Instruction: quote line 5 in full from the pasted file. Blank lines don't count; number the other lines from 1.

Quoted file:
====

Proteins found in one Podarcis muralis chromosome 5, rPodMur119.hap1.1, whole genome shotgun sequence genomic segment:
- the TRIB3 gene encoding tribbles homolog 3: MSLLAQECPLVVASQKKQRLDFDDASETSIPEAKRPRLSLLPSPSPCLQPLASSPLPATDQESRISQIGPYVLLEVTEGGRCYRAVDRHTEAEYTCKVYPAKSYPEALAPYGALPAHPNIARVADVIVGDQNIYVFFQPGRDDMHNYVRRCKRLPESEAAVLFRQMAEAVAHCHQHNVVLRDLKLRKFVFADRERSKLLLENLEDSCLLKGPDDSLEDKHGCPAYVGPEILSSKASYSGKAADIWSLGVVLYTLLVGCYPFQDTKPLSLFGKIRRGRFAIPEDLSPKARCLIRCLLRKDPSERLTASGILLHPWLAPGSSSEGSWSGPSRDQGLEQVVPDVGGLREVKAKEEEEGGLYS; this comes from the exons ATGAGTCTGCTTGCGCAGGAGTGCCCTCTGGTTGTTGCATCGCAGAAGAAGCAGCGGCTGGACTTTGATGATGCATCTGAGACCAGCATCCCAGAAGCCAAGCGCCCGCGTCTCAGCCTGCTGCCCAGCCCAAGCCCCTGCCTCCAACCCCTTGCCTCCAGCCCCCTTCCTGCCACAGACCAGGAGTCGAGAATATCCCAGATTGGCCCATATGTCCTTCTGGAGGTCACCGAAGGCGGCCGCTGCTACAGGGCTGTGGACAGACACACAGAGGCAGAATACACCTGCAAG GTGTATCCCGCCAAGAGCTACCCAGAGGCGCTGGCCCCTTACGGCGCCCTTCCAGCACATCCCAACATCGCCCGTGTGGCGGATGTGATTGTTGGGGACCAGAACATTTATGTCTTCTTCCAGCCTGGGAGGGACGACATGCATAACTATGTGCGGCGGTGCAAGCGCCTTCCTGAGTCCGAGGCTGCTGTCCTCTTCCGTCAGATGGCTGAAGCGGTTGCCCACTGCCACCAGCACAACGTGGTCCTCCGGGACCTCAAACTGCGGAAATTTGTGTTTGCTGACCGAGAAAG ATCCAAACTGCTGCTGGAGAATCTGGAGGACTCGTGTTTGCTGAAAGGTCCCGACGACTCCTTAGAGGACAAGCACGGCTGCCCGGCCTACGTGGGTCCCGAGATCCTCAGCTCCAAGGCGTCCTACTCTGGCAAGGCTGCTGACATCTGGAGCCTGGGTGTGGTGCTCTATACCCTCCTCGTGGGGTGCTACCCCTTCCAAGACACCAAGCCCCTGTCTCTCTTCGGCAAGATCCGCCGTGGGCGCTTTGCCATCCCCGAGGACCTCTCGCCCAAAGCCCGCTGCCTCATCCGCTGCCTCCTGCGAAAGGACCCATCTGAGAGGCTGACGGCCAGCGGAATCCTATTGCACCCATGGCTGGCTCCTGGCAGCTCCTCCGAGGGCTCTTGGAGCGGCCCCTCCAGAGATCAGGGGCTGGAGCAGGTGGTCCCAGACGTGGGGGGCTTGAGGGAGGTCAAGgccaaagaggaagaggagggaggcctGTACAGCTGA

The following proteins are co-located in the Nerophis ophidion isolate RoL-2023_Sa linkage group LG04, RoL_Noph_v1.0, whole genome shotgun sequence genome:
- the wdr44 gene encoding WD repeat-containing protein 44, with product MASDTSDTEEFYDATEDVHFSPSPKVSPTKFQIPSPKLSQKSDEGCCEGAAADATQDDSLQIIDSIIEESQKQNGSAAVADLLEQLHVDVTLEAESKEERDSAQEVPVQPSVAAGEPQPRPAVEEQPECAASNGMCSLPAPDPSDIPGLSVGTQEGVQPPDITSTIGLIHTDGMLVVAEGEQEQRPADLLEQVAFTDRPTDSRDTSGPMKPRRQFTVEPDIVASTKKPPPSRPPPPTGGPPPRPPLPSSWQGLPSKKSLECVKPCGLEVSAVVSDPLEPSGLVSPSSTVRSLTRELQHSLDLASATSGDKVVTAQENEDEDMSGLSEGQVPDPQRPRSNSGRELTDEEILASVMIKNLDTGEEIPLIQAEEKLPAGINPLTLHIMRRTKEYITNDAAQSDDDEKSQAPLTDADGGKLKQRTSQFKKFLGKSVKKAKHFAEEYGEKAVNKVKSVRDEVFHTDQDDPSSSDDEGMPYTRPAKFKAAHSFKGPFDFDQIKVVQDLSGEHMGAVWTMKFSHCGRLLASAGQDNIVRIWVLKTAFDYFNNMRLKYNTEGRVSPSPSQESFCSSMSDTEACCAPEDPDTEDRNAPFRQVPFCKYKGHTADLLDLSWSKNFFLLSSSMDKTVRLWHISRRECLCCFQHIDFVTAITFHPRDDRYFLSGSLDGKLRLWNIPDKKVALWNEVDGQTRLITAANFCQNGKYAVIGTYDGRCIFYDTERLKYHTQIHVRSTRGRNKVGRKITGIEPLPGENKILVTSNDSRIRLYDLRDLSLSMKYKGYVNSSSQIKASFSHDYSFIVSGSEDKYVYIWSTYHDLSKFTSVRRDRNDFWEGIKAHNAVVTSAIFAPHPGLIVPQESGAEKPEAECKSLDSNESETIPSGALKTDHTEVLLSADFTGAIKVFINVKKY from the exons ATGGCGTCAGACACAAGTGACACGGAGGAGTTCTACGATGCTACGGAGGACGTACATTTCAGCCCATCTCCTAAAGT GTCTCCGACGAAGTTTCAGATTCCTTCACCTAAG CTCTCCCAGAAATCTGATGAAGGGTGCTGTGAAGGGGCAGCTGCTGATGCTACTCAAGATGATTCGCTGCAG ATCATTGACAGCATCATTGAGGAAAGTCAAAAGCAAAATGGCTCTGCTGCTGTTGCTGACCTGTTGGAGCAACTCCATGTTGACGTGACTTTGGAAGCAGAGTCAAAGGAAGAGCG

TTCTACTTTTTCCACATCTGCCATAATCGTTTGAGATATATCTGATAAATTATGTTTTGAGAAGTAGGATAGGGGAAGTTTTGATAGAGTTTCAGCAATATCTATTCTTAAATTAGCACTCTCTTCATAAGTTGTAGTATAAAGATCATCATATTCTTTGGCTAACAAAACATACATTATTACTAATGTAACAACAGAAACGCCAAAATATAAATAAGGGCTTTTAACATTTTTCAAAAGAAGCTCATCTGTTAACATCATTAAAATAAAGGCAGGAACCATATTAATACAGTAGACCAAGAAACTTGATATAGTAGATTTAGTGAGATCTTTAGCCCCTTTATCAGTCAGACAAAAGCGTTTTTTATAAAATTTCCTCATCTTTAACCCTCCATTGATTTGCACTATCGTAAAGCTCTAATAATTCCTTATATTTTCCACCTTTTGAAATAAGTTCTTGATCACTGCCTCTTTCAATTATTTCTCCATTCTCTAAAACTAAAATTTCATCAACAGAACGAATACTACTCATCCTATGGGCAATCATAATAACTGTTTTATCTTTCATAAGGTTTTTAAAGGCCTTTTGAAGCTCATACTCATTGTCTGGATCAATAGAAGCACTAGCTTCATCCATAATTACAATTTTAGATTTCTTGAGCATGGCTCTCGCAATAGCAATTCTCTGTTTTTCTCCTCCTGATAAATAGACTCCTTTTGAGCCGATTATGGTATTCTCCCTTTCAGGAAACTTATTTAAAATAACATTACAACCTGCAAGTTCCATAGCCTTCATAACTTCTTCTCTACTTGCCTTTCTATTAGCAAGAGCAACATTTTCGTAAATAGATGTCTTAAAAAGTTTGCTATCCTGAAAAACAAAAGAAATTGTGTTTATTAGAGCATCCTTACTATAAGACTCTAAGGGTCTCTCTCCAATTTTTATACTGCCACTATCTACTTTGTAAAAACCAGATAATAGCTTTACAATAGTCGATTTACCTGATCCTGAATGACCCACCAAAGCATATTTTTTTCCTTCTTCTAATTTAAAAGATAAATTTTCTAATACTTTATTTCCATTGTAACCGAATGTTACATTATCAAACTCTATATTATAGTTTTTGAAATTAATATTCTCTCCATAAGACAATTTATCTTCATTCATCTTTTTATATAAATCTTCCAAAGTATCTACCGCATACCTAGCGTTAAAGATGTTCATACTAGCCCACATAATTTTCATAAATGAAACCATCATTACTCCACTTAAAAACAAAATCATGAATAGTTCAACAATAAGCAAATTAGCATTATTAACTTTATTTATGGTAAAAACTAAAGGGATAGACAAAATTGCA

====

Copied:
TTCTACTTTTTCCACATCTGCCATAATCGTTTGAGATATATCTGATAAATTATGTTTTGAGAAGTAGGATAGGGGAAGTTTTGATAGAGTTTCAGCAATATCTATTCTTAAATTAGCACTCTCTTCATAAGTTGTAGTATAAAGATCATCATATTCTTTGGCTAACAAAACATACATTATTACTAATGTAACAACAGAAACGCCAAAATATAAATAAGGGCTTTTAACATTTTTCAAAAGAAGCTCATCTGTTAACATCATTAAAATAAAGGCAGGAACCATATTAATACAGTAGACCAAGAAACTTGATATAGTAGATTTAGTGAGATCTTTAGCCCCTTTATCAGTCAGACAAAAGCGTTTTTTATAAAATTTCCTCATCTTTAACCCTCCATTGATTTGCACTATCGTAAAGCTCTAATAATTCCTTATATTTTCCACCTTTTGAAATAAGTTCTTGATCACTGCCTCTTTCAATTATTTCTCCATTCTCTAAAACTAAAATTTCATCAACAGAACGAATACTACTCATCCTATGGGCAATCATAATAACTGTTTTATCTTTCATAAGGTTTTTAAAGGCCTTTTGAAGCTCATACTCATTGTCTGGATCAATAGAAGCACTAGCTTCATCCATAATTACAATTTTAGATTTCTTGAGCATGGCTCTCGCAATAGCAATTCTCTGTTTTTCTCCTCCTGATAAATAGACTCCTTTTGAGCCGATTATGGTATTCTCCCTTTCAGGAAACTTATTTAAAATAACATTACAACCTGCAAGTTCCATAGCCTTCATAACTTCTTCTCTACTTGCCTTTCTATTAGCAAGAGCAACATTTTCGTAAATAGATGTCTTAAAAAGTTTGCTATCCTGAAAAACAAAAGAAATTGTGTTTATTAGAGCATCCTTACTATAAGACTCTAAGGGTCTCTCTCCAATTTTTATACTGCCACTATCTACTTTGTAAAAACCAGATAATAGCTTTACAATAGTCGATTTACCTGATCCTGAATGACCCACCAAAGCATATTTTTTTCCTTCTTCTAATTTAAAAGATAAATTTTCTAATACTTTATTTCCATTGTAACCGAATGTTACATTATCAAACTCTATATTATAGTTTTTGAAATTAATATTCTCTCCATAAGACAATTTATCTTCATTCATCTTTTTATATAAATCTTCCAAAGTATCTACCGCATACCTAGCGTTAAAGATGTTCATACTAGCCCACATAATTTTCATAAATGAAACCATCATTACTCCACTTAAAAACAAAATCATGAATAGTTCAACAATAAGCAAATTAGCATTATTAACTTTATTTATGGTAAAAACTAAAGGGATAGACAAAATTGCA